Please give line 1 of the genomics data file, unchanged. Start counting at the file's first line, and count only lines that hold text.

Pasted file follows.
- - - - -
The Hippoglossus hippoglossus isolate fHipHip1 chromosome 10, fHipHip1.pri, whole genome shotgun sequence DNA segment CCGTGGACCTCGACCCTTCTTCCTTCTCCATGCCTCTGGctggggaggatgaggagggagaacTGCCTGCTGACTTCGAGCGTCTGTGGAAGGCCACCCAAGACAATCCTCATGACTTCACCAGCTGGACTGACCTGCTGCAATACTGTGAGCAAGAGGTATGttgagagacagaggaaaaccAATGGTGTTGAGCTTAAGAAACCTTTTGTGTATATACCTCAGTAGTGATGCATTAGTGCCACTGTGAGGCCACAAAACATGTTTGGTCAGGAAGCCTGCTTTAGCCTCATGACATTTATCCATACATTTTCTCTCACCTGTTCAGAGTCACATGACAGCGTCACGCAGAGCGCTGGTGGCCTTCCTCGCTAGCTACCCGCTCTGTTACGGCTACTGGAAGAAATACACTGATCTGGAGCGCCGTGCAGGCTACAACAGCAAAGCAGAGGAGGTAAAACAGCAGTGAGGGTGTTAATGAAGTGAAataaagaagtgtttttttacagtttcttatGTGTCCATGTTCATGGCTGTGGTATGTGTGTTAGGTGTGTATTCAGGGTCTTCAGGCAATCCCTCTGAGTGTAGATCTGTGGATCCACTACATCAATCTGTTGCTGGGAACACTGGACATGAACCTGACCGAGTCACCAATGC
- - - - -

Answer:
The Hippoglossus hippoglossus isolate fHipHip1 chromosome 10, fHipHip1.pri, whole genome shotgun sequence DNA segment CCGTGGACCTCGACCCTTCTTCCTTCTCCATGCCTCTGGctggggaggatgaggagggagaacTGCCTGCTGACTTCGAGCGTCTGTGGAAGGCCACCCAAGACAATCCTCATGACTTCACCAGCTGGACTGACCTGCTGCAATACTGTGAGCAAGAGGTATGttgagagacagaggaaaaccAATGGTGTTGAGCTTAAGAAACCTTTTGTGTATATACCTCAGTAGTGATGCATTAGTGCCACTGTGAGGCCACAAAACATGTTTGGTCAGGAAGCCTGCTTTAGCCTCATGACATTTATCCATACATTTTCTCTCACCTGTTCAGAGTCACATGACAGCGTCACGCAGAGCGCTGGTGGCCTTCCTCGCTAGCTACCCGCTCTGTTACGGCTACTGGAAGAAATACACTGATCTGGAGCGCCGTGCAGGCTACAACAGCAAAGCAGAGGAGGTAAAACAGCAGTGAGGGTGTTAATGAAGTGAAataaagaagtgtttttttacagtttcttatGTGTCCATGTTCATGGCTGTGGTATGTGTGTTAGGTGTGTATTCAGGGTCTTCAGGCAATCCCTCTGAGTGTAGATCTGTGGATCCACTACATCAATCTGTTGCTGGGAACACTGGACATGAACCTGACCGAGTCACCAATGC